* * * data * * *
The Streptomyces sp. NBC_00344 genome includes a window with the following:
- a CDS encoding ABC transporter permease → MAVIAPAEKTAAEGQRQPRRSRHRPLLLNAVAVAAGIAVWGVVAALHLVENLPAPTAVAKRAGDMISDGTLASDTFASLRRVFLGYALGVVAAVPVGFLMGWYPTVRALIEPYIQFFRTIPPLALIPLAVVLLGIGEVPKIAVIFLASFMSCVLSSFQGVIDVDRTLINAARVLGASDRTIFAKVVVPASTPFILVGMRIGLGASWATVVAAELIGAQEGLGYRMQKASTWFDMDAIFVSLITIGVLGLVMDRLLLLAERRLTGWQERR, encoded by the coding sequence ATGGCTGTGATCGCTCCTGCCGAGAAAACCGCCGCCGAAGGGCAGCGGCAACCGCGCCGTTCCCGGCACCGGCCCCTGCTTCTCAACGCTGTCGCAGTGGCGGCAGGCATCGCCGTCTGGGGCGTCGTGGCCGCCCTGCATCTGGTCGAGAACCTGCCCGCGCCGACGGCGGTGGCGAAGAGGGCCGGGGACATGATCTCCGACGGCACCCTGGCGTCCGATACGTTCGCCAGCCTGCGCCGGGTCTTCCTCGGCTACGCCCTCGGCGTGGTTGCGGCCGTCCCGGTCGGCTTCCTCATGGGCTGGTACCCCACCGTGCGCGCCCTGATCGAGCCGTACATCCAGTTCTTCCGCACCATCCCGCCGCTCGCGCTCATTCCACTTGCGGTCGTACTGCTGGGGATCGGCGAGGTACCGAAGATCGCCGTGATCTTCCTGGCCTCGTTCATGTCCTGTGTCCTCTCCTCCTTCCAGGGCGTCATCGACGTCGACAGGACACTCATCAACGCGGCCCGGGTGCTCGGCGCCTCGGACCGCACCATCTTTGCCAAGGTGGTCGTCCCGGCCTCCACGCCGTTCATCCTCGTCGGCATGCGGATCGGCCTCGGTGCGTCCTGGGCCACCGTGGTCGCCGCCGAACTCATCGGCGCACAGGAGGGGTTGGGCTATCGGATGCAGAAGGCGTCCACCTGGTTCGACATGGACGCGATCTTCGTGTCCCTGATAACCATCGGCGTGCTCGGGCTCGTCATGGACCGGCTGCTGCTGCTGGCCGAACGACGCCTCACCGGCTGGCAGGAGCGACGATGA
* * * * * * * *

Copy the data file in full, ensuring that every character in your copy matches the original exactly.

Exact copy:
The Streptomyces sp. NBC_00344 genome includes a window with the following:
- a CDS encoding ABC transporter permease → MAVIAPAEKTAAEGQRQPRRSRHRPLLLNAVAVAAGIAVWGVVAALHLVENLPAPTAVAKRAGDMISDGTLASDTFASLRRVFLGYALGVVAAVPVGFLMGWYPTVRALIEPYIQFFRTIPPLALIPLAVVLLGIGEVPKIAVIFLASFMSCVLSSFQGVIDVDRTLINAARVLGASDRTIFAKVVVPASTPFILVGMRIGLGASWATVVAAELIGAQEGLGYRMQKASTWFDMDAIFVSLITIGVLGLVMDRLLLLAERRLTGWQERR, encoded by the coding sequence ATGGCTGTGATCGCTCCTGCCGAGAAAACCGCCGCCGAAGGGCAGCGGCAACCGCGCCGTTCCCGGCACCGGCCCCTGCTTCTCAACGCTGTCGCAGTGGCGGCAGGCATCGCCGTCTGGGGCGTCGTGGCCGCCCTGCATCTGGTCGAGAACCTGCCCGCGCCGACGGCGGTGGCGAAGAGGGCCGGGGACATGATCTCCGACGGCACCCTGGCGTCCGATACGTTCGCCAGCCTGCGCCGGGTCTTCCTCGGCTACGCCCTCGGCGTGGTTGCGGCCGTCCCGGTCGGCTTCCTCATGGGCTGGTACCCCACCGTGCGCGCCCTGATCGAGCCGTACATCCAGTTCTTCCGCACCATCCCGCCGCTCGCGCTCATTCCACTTGCGGTCGTACTGCTGGGGATCGGCGAGGTACCGAAGATCGCCGTGATCTTCCTGGCCTCGTTCATGTCCTGTGTCCTCTCCTCCTTCCAGGGCGTCATCGACGTCGACAGGACACTCATCAACGCGGCCCGGGTGCTCGGCGCCTCGGACCGCACCATCTTTGCCAAGGTGGTCGTCCCGGCCTCCACGCCGTTCATCCTCGTCGGCATGCGGATCGGCCTCGGTGCGTCCTGGGCCACCGTGGTCGCCGCCGAACTCATCGGCGCACAGGAGGGGTTGGGCTATCGGATGCAGAAGGCGTCCACCTGGTTCGACATGGACGCGATCTTCGTGTCCCTGATAACCATCGGCGTGCTCGGGCTCGTCATGGACCGGCTGCTGCTGCTGGCCGAACGACGCCTCACCGGCTGGCAGGAGCGACGATGA